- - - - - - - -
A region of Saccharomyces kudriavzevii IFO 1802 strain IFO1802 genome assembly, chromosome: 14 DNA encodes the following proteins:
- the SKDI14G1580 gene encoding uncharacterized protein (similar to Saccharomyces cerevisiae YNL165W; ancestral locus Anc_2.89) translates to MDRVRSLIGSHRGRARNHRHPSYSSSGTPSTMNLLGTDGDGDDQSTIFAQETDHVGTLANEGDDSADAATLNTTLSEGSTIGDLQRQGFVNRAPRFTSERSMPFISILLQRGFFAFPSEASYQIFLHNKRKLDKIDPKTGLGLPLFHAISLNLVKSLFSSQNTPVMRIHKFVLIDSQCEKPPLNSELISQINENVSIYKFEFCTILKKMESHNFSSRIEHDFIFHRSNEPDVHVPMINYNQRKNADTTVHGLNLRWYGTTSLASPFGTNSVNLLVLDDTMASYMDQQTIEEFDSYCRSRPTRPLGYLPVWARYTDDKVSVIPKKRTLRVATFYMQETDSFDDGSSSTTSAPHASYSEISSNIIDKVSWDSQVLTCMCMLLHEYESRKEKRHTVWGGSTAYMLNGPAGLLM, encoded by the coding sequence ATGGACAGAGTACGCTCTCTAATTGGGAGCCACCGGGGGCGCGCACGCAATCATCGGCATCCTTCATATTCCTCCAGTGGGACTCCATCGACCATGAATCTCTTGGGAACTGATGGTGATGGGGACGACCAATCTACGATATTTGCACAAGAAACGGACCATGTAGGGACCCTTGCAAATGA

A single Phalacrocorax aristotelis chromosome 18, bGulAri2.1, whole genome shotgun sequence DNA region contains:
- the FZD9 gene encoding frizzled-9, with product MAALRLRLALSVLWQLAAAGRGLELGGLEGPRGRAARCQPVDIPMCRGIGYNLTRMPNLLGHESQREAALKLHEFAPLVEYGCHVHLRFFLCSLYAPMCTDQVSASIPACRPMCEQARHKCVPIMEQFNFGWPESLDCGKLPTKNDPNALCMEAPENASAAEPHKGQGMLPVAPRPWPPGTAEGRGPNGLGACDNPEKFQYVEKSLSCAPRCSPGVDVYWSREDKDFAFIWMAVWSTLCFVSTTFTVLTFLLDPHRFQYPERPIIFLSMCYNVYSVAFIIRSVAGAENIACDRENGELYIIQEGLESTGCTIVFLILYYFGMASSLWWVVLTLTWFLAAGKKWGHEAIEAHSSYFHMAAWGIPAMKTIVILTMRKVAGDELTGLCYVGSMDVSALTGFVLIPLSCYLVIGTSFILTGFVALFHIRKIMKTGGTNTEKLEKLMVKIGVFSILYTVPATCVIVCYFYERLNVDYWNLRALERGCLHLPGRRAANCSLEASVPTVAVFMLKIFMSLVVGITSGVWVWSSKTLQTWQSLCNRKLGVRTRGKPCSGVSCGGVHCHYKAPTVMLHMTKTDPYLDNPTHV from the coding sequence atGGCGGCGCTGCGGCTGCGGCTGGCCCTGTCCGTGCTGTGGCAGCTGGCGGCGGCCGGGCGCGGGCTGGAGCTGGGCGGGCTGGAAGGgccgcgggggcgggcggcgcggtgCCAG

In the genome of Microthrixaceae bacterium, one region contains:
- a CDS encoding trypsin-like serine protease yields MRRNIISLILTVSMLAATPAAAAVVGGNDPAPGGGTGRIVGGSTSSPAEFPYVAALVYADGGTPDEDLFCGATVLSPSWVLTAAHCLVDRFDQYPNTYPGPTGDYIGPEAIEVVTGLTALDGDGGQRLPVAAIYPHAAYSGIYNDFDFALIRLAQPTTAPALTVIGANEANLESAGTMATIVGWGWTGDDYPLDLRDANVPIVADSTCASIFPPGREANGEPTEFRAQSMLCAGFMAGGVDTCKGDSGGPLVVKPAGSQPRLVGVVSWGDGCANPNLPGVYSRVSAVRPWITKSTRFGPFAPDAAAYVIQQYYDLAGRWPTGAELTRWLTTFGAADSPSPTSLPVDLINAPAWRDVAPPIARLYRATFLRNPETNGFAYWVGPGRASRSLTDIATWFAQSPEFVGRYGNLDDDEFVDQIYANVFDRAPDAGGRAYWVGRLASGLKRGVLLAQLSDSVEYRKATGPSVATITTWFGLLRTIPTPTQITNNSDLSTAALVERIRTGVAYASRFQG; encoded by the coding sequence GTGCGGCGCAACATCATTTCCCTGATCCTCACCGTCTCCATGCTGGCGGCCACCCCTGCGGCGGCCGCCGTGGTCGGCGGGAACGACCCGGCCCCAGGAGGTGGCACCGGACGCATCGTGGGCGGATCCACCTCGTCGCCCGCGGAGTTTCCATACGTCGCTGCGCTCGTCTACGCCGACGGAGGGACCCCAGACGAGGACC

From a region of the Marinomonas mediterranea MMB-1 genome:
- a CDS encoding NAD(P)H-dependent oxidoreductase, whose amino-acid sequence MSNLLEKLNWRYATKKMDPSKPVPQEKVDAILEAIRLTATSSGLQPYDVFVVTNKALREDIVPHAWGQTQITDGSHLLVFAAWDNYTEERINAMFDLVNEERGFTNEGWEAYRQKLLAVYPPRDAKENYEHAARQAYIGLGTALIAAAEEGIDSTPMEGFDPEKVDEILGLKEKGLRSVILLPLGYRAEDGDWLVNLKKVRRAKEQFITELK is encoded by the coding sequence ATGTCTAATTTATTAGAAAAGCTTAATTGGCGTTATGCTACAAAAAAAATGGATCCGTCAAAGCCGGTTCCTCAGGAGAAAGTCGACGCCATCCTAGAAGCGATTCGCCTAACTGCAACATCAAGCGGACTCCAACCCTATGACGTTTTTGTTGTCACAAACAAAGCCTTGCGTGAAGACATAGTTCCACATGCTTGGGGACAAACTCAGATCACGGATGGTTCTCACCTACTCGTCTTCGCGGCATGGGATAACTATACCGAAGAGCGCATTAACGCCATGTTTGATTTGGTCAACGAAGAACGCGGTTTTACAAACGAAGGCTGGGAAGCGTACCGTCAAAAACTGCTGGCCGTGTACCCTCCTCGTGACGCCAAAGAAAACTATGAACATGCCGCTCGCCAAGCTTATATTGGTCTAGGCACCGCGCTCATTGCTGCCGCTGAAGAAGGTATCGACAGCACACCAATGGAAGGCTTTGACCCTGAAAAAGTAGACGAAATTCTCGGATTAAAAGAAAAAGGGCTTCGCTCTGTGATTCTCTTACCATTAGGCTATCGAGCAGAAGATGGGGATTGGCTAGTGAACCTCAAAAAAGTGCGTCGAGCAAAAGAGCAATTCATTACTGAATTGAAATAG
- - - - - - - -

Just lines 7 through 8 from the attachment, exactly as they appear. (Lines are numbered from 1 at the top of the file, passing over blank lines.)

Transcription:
From a region of the Marinomonas mediterranea MMB-1 genome:
- a CDS encoding NAD(P)H-dependent oxidoreductase, whose amino-acid sequence MSNLLEKLNWRYATKKMDPSKPVPQEKVDAILEAIRLTATSSGLQPYDVFVVTNKALREDIVPHAWGQTQITDGSHLLVFAAWDNYTEERINAMFDLVNEERGFTNEGWEAYRQKLLAVYPPRDAKENYEHAARQAYIGLGTALIAAAEEGIDSTPMEGFDPEKVDEILGLKEKGLRSVILLPLGYRAEDGDWLVNLKKVRRAKEQFITELK is encoded by the coding sequence ATGTCTAATTTATTAGAAAAGCTTAATTGGCGTTATGCTACAAAAAAAATGGATCCGTCAAAGCCGGTTCCTCAGGAGAAAGTCGACGCCATCCTAGAAGCGATTCGCCTAACTGCAACATCAAGCGGACTCCAACCCTATGACGTTTTTGTTGTCACAAACAAAGCCTTGCGTGAAGACATAGTTCCACATGCTTGGGGACAAACTCAGATCACGGATGGTTCTCACCTACTCGTCTTCGCGGCATGGGATAACTATACCGAAGAGCGCATTAACGCCATGTTTGATTTGGTCAACGAAGAACGCGGTTTTACAAACGAAGGCTGGGAAGCGTACCGTCAAAAACTGCTGGCCGTGTACCCTCCTCGTGACGCCAAAGAAAACTATGAACATGCCGCTCGCCAAGCTTATATTGGTCTAGGCACCGCGCTCATTGCTGCCGCTGAAGAAGGTATCGACAGCACACCAATGGAAGGCTTTGACCCTGAAAAAGTAGACGAAATTCTCGGATTAAAAGAAAAAGGGCTTCGCTCTGTGATTCTCTTACCATTAGGCTATCGAGCAGAAGATGGGGATTGGCTAGTGAACCTCAAAAAAGTGCGTCGAGCAAAAGAGCAATTCATTACTGAATTGAAATAG